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by Lewis Smith
March 18 2011 Lewis Smith
Eight UK and Scandinavian fisheries are likely to lose their hard-won eco-labels next year after the Faroe Islands announced it is to net five times more mackerel than allowed under international rules.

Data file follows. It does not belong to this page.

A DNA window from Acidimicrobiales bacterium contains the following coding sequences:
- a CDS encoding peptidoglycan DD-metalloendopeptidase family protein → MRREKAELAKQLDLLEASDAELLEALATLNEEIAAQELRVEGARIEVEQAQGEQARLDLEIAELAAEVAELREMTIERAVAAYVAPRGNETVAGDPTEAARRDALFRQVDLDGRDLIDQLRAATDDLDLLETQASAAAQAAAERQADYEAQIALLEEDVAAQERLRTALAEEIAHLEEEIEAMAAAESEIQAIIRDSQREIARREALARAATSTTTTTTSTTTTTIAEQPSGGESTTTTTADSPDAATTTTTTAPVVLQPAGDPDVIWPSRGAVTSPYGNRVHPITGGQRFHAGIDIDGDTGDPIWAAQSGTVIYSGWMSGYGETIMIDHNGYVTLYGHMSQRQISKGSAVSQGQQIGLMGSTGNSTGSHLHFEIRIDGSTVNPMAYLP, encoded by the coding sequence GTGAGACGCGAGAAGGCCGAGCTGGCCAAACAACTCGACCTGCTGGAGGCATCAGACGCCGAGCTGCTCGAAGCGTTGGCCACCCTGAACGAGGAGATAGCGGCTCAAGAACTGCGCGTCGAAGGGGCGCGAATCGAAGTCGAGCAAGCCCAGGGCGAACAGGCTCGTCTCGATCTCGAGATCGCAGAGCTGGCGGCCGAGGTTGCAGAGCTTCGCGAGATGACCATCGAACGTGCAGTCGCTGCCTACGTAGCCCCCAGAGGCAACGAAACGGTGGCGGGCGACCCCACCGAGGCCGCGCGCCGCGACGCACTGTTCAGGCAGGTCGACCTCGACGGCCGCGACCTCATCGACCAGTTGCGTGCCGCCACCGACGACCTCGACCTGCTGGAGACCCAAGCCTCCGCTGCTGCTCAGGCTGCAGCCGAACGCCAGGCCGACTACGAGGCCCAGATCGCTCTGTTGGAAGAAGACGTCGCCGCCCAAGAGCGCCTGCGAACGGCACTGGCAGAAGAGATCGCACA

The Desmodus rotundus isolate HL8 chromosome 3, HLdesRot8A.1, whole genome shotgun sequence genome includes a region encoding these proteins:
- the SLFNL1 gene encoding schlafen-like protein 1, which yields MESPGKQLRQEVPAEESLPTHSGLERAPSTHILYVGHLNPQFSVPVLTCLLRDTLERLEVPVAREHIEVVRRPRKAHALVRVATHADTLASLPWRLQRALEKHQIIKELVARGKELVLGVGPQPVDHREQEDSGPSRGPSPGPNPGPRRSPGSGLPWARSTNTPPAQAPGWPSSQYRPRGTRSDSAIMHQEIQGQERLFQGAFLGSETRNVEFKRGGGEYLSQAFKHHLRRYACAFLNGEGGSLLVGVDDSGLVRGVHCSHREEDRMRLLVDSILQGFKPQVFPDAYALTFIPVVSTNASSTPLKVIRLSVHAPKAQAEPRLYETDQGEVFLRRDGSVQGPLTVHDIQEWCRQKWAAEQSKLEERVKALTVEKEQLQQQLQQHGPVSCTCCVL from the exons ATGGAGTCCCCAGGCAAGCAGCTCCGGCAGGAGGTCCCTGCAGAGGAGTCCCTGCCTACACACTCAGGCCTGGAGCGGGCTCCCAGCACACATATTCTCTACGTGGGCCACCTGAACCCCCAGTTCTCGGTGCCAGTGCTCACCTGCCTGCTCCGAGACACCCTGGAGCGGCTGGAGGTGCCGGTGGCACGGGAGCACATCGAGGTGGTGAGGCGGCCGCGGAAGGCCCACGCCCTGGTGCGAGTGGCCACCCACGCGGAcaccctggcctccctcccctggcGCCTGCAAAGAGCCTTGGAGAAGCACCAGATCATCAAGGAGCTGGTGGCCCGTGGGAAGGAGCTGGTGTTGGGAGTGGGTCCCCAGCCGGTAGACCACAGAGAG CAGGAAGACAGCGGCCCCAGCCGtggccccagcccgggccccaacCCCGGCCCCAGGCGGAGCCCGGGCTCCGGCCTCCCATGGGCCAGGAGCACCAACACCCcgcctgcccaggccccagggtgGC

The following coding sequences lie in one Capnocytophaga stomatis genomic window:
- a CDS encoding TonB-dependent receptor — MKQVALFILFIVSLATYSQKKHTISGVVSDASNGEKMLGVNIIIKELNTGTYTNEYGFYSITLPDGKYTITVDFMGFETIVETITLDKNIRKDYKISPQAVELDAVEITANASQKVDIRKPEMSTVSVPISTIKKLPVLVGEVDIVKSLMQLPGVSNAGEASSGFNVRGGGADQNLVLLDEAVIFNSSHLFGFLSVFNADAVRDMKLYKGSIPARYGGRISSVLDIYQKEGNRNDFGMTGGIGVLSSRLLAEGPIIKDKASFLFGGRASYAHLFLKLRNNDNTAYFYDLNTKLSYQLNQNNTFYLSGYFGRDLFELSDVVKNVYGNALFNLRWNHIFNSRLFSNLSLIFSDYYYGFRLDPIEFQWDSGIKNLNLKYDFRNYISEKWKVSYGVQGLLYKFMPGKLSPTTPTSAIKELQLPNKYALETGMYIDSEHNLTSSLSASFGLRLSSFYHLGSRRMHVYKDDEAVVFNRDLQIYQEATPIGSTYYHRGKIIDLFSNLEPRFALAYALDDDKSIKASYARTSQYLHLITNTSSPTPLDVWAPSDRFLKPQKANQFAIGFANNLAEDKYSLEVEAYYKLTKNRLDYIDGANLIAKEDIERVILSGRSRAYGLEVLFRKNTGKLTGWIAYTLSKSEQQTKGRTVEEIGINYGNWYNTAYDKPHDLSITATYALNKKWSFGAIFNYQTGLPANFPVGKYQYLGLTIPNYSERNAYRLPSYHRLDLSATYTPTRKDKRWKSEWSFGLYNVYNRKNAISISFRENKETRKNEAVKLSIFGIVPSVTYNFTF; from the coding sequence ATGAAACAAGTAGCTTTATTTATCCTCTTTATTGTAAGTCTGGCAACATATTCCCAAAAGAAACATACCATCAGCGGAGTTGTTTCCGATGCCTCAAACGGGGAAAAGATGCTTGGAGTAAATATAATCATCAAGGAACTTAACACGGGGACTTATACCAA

Jacob Vestergaard, the Faroese Minister of Fisheries, declared that the islands are to catch 150,000 tonnes of mackerel in 2011, more than matching the 147,000 tonnes quota already declared unilaterally by Iceland. Under the Coastal States management deal that the islands and Iceland have previously signed up to with Norway and the European Union to share out the catch, the Faroes would have expected to be given a quota of just 29,700 tonnes. The huge increase in quotas claimed by the two nations, and the determination of the EU and Norway to maintain their own shares of the mackerel catch, means the sustainability conditions for fisheries that have won the Marine Stewardship Council (MSC) eco-labels cannot be met. All eight of the fisheries that have MSC labels, an MSC spokesman said, will lose them in January 2012 unless the ‘mackerel wars’ can be resolved. Ian Gatt, of the Scottish Pelagic Sustainability Group (SPSG), the biggest of the MSC mackerel fisheries, said the loss of the label will be a huge blow. Voicing a deep sense of injustice he said: ““It’s a hugely important issue for us. The whole thing is out of SPSG’s hands, as it is for all the other European fisheries that are certified. “We have gone through our mackerel audit, we have made improvements on every front - except the one that is completely out of our hands.” He was particularly incensed at the idea of six Faroese mackerel trawlers each being able to take 30,000 tonnes. “For each of these boats it’s like winning the lottery,” he said. Marine scientists working for the International Council for the Exploration of the Seas (ICES) have advised that a sustainable mackerel catch in the North East Atlantic would mean a catch of 592,000 to 646,000 tonnes for 2011, a third less than the 930,000 tonnes was taken in 2010. UK fisheries Minister Richard Benyon, his Scottish counterpart Richard Lochhead and the Scottish fishing industry were incensed by the “unacceptable and unreasonable” quota claims made by the Icelanders and Faroese. Mr Benyon said that the catch level declared by the two nations in defiance of the management deal put the future sustainability of mackerel at risk.
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